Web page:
This study is one of the first descriptions of HIRA's IT-based claims review process that examines its performance. Although there have been some studies reporting on adopting information technology for improving organizations' managerial efficiency [10
], there has been lack of studies reporting TPA use of information technologies.
Given the large and increasing number of claims, if HIRA mainly depended on professional review experts for all the review processes, it is probable that the reviewers would not be able to deal with the heavy workloads. Galbraith [11
] argues that an organization must increase capacity as information processing demand increases. Many hospitals have adopted various information technologies for providing healthcare services including electronic medical record systems and clinical decision support systems [12
]. HIRA's decision to adopt various information technologies to deal with the increase of their HI claims is in line with this approach.
This study found that the PARE system's claims return rate was less than 3%, which seems to be low. This might be because most providers were familiar with the filing methods for HI claims. Their previous experiences might have reduced the return rates. It is also possible that since HIRA supplies various program solutions to providers, the providers themselves could screen the claim form for errors before submitting it to HIRA. All these factors might contribute to a lower return rate of the claims from the PARE system.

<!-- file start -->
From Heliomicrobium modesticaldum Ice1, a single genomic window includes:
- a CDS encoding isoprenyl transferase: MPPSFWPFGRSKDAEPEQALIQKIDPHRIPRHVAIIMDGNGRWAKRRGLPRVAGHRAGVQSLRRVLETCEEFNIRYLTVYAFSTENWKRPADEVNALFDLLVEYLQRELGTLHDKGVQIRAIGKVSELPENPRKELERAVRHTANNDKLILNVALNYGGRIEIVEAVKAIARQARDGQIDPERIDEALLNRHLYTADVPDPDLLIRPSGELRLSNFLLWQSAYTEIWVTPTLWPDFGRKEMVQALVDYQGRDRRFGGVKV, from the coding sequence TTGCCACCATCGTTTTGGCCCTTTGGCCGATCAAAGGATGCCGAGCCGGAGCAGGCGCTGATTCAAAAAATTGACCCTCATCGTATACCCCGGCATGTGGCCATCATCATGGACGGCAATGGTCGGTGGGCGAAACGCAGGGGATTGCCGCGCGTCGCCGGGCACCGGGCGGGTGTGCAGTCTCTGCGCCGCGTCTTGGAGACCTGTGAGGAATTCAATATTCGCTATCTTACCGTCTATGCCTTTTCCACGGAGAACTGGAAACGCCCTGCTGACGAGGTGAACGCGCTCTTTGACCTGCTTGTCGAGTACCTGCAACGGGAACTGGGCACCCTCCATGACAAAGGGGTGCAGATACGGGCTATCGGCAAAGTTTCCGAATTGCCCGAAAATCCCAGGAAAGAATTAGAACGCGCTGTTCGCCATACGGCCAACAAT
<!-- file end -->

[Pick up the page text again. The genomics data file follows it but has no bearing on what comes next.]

The number of claims returned to the providers due to errors in the form was higher in the inpatient group than in the outpatient group. One possible explanation for the lower outpatient rejection rate might be that it included a very large number of pharmacy claims which were relatively simple to construct and for which there already existed well developed systems that could construct these claims. If the pharmacy claims were excluded, then the rejection rate might be much more similar to the inpatient rate. The low return rate of clinic sites including pharmacy stores shown at indirectly supports this speculation. Another possible explanation is that there might be fewer rules for outpatient than inpatient claims. Practically, the rules for the inpatient groups are indeed more complex than those of outpatient. These could be possible reasons for the difference of the rejection rate between inpatient and outpatient areas.